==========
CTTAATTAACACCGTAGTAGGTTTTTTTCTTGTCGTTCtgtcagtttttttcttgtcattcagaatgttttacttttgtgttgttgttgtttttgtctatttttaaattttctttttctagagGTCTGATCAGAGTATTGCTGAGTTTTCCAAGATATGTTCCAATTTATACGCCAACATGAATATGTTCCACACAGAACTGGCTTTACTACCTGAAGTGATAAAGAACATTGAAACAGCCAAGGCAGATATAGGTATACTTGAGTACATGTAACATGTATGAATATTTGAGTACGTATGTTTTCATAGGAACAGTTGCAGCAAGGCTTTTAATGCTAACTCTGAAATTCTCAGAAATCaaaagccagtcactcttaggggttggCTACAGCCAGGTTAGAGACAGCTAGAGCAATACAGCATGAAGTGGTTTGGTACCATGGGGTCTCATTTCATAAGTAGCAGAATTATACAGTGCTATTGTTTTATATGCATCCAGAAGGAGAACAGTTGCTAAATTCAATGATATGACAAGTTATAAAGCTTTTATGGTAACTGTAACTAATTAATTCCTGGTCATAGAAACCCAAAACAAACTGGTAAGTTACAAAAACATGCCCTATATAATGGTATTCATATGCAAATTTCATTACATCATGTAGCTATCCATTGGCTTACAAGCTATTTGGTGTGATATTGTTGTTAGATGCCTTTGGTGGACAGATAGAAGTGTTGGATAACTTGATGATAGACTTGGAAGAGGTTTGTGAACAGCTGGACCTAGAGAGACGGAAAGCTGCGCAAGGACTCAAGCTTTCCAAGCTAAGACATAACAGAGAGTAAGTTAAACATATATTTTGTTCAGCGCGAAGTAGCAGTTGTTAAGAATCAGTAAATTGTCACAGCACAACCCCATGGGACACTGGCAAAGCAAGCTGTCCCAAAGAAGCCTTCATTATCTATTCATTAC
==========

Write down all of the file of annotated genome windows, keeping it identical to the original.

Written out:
CTTAATTAACACCGTAGTAGGTTTTTTTCTTGTCGTTCtgtcagtttttttcttgtcattcagaatgttttacttttgtgttgttgttgtttttgtctatttttaaattttctttttctagagGTCTGATCAGAGTATTGCTGAGTTTTCCAAGATATGTTCCAATTTATACGCCAACATGAATATGTTCCACACAGAACTGGCTTTACTACCTGAAGTGATAAAGAACATTGAAACAGCCAAGGCAGATATAGGTATACTTGAGTACATGTAACATGTATGAATATTTGAGTACGTATGTTTTCATAGGAACAGTTGCAGCAAGGCTTTTAATGCTAACTCTGAAATTCTCAGAAATCaaaagccagtcactcttaggggttggCTACAGCCAGGTTAGAGACAGCTAGAGCAATACAGCATGAAGTGGTTTGGTACCATGGGGTCTCATTTCATAAGTAGCAGAATTATACAGTGCTATTGTTTTATATGCATCCAGAAGGAGAACAGTTGCTAAATTCAATGATATGACAAGTTATAAAGCTTTTATGGTAACTGTAACTAATTAATTCCTGGTCATAGAAACCCAAAACAAACTGGTAAGTTACAAAAACATGCCCTATATAATGGTATTCATATGCAAATTTCATTACATCATGTAGCTATCCATTGGCTTACAAGCTATTTGGTGTGATATTGTTGTTAGATGCCTTTGGTGGACAGATAGAAGTGTTGGATAACTTGATGATAGACTTGGAAGAGGTTTGTGAACAGCTGGACCTAGAGAGACGGAAAGCTGCGCAAGGACTCAAGCTTTCCAAGCTAAGACATAACAGAGAGTAAGTTAAACATATATTTTGTTCAGCGCGAAGTAGCAGTTGTTAAGAATCAGTAAATTGTCACAGCACAACCCCATGGGACACTGGCAAAGCAAGCTGTCCCAAAGAAGCCTTCATTATCTATTCATTAC